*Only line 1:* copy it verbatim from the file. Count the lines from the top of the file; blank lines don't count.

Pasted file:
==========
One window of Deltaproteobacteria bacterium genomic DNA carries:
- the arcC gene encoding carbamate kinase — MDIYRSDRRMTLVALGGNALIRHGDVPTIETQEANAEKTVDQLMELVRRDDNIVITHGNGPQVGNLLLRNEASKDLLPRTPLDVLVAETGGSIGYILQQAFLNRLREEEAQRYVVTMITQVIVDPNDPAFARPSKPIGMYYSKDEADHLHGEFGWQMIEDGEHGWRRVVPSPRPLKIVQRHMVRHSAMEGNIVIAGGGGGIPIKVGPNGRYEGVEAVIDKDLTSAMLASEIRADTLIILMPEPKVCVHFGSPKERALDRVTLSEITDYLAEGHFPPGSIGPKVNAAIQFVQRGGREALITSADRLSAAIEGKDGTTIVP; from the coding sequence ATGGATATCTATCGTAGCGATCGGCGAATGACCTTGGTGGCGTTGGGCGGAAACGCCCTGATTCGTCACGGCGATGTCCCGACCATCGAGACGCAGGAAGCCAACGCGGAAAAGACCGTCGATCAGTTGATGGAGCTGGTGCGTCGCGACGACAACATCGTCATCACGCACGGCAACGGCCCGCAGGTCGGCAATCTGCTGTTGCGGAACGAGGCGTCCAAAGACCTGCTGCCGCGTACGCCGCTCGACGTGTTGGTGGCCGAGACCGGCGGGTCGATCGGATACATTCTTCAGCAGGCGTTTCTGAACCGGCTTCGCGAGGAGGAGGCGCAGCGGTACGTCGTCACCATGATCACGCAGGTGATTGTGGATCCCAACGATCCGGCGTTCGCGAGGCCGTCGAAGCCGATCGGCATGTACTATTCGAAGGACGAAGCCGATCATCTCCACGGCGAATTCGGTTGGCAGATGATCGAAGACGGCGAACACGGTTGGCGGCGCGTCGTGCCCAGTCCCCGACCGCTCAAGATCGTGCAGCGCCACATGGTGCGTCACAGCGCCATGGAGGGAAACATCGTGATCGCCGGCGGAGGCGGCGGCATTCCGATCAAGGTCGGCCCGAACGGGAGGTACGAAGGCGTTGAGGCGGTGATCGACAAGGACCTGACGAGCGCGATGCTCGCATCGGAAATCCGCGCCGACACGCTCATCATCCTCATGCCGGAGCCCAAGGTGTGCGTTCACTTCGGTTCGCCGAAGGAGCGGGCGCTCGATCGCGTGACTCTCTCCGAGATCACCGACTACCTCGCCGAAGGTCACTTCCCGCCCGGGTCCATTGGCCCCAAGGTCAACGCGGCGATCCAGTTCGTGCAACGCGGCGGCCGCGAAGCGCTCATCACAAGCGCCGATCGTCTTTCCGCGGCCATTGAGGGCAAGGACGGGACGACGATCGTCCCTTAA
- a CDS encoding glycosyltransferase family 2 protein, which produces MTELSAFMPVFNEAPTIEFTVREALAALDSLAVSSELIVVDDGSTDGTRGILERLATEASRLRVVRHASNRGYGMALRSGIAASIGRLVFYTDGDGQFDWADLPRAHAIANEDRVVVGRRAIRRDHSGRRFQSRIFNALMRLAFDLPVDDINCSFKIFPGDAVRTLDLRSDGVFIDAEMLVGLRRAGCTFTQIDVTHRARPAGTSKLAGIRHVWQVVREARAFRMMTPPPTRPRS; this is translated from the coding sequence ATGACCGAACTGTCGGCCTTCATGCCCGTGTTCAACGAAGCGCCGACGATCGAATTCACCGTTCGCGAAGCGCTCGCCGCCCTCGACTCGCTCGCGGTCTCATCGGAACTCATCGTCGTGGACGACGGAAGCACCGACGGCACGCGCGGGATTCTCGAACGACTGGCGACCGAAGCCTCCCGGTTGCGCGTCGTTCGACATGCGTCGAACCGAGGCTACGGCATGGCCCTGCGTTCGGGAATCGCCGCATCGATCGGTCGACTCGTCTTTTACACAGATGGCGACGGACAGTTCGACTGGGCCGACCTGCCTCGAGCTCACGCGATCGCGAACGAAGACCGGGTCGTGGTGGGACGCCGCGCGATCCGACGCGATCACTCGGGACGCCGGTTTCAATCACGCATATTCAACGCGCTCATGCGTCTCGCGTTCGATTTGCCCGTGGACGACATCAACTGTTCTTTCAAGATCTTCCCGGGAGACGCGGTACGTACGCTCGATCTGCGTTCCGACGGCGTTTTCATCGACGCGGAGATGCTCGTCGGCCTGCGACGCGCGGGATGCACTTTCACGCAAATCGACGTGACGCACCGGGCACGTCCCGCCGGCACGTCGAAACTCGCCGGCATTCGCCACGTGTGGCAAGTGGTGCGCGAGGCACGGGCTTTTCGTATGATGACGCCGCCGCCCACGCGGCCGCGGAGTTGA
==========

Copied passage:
One window of Deltaproteobacteria bacterium genomic DNA carries: